Green Mountain Power, the Vermont utility that’s already helping grid-connected customers install solar panels and backup batteries, now wants to extend its reach to homes that are completely off the grid -- a first-of-a-kind move that could end up being a utility antidote to grid defection.
It’s starting small -- only six customers are being sought for the first phase of the pilot project. Still, Tuesday’s launch of the “Off-Grid Package” marks the first time that a U.S. utility has offered customers the option of getting utility financing and technical assistance to generate their own power independent of the power grid.
Under the program, Green Mountain Power will offer a combination of efficiency upgrades, solar, batteries, home energy management and backup generators to customers building, or already living in, a home far from the grid -- a not-uncommon scenario in the mostly rural state.
Instead of paying upfront for all that technology, customers will pay the utility a monthly fee. According to the filing with the Vermont Public Service Board describing the plan, that fee is expected to fall between $400 and $850 for homes with an average monthly energy consumption between 400 and 800 kilowatt-hours.
That may sound like a lot of money for electricity and heat. But it’s likely a lot less than it would cost for a homeowner to install and fuel their own systems of a similar size -- or, alternatively, pay for the utility to extend its power lines to reach them. Green Mountain Power, for its part, will recover its fixed costs, plus a small margin that will flow back to the rest of its customer base.
That’s what makes the deal a win for customers and utility alike, Green Mountain Power CEO Mary Powell said. Beyond that, it’s an opportunity to keep ahead of the trends of falling solar and battery prices that are expected to put grid disconnection within reach of more and more homeowners over the coming years.
“I don’t know if we’re going to get hundreds of people pounding down our door to get this,” Powell said in a Tuesday interview. “But there are Vermonters who’ve had to cobble systems together on their own to get off the grid. This is our opportunity to streamline it for customers, and be the company that does energy as a service. Why should it all be about grid-connected energy?”
Green Mountain Power’s move into off-grid power grew out of some of its ongoing work in distributed energy, Powell said. Those include its Stafford Hill community microgrid project, which is designed to keep critical services running during weather-related power outages; its program to offer Tesla Powerwall batteries for lease to homeowners, for use as backup power and as grid assets; and most recently, its microgrid at Emerald Lake State Park.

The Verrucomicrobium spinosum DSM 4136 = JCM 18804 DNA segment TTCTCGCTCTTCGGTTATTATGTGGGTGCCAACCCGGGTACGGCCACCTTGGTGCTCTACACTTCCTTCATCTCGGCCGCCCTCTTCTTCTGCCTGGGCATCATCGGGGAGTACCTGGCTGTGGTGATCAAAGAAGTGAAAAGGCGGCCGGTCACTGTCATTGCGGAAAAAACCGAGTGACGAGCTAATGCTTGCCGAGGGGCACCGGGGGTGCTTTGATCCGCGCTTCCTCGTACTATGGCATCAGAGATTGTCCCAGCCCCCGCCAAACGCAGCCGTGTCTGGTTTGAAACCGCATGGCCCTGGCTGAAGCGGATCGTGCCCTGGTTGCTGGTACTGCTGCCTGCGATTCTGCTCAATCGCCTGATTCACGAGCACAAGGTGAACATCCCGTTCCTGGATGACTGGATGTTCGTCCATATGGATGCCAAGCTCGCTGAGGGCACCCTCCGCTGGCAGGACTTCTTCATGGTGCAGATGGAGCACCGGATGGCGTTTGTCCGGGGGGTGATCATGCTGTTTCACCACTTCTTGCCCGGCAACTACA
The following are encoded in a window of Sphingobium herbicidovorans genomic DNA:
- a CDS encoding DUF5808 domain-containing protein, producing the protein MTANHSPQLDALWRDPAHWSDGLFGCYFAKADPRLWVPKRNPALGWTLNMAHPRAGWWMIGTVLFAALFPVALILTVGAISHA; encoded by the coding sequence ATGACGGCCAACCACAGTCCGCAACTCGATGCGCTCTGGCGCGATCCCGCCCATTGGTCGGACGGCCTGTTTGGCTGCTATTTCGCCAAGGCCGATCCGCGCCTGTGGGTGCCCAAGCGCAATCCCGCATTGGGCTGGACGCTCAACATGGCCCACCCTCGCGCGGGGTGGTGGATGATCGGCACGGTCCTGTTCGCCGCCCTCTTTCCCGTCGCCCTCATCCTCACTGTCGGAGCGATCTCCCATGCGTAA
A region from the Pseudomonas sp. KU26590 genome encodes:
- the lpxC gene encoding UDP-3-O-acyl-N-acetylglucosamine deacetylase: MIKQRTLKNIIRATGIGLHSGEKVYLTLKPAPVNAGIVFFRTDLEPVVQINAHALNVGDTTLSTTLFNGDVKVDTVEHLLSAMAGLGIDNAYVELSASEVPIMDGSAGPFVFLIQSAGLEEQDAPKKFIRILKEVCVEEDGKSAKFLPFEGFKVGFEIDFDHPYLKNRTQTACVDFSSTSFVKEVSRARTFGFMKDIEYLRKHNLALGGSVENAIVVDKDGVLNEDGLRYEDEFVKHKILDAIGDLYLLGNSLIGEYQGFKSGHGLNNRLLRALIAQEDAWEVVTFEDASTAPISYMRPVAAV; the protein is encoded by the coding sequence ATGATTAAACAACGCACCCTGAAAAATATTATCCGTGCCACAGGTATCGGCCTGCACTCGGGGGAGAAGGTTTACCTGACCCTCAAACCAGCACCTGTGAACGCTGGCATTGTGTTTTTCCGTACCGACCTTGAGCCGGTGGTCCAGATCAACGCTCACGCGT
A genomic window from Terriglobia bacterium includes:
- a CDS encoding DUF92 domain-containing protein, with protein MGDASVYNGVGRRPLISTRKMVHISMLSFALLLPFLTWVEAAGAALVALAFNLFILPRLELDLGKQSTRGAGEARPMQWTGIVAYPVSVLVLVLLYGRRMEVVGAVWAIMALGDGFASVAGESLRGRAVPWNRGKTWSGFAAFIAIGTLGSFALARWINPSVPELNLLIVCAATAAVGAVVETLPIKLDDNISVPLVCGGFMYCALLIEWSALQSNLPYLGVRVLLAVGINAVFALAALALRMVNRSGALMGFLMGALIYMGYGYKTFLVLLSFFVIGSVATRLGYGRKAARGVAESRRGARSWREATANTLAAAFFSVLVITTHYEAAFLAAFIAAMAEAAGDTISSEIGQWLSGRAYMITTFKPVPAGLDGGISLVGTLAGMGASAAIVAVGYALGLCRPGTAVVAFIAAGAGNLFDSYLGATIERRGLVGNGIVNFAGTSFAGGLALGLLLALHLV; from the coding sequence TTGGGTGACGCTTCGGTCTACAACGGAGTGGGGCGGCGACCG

The latter project, which replaced a long and outage-prone power line with solar and batteries that met the park’s needs at a lower cost, was the inspiration for the off-grid package project, Josh Castonguay, Green Mountain Power’s chief innovation executive, noted in a Tuesday interview.
“There are a good amount of off-grid homes in Vermont today, but they tend to have lead-acid batteries, and use propane for cooking and heating,” he said. Green Mountain Power’s off-grid packages, by contrast, will be designed to minimize the need for propane-fueled heating and cooking to a few winter months, or no more than 20 percent of the year. That should reduce carbon emissions by more than 30 percent, compared to a typical grid-connected home, he said.
Green Mountain Power is working with contractor Peck Electric for the first installations, and will use inverters and control systems from OutBack Power, and batteries from Aquion Energy, as well as the new version of the Tesla Powerwall, he said. The utility will use cellular connections to monitor and manage these connected devices, along with a home energy control system to keep usage within the limits of the energy being generated and stored at each home.
All in all, it’s an innovative way for the utility to get involved in a class of customers that could start expanding dramatically in coming years, as the price of solar PV and batteries continues to fall into ranges that make them an economically viable alternative to grid power. This scenario, known as “grid defection,” could become a potentially disruptive one for utilities in regions with high power costs and ample sunshine, starting with Hawaii, but potentially spreading to tens of millions of customers over the coming decade.
Lots of utilities are looking for ways to own distributed energy resources (DERs), but few if any have taken the step into off-grid solutions, as Green Mountain Power is doing. There are many regulatory challenges to utilities moving into this kind of behind-the-meter activity, of course. Green Mountain Power has benefited in this regard from Vermont’s unusual “alternative regulation” regime that allows it to try novel projects like these.
But in Powell’s view, this off-grid model is something that other utilities will increasingly be exploring in the coming years. “Half the states in the nation, at least, have not deregulated. There are energy companies on top of energy companies to which this model is completely available. [In the states] that have jumped more early to deregulation, we’re going to see a lot more interesting models emerging.”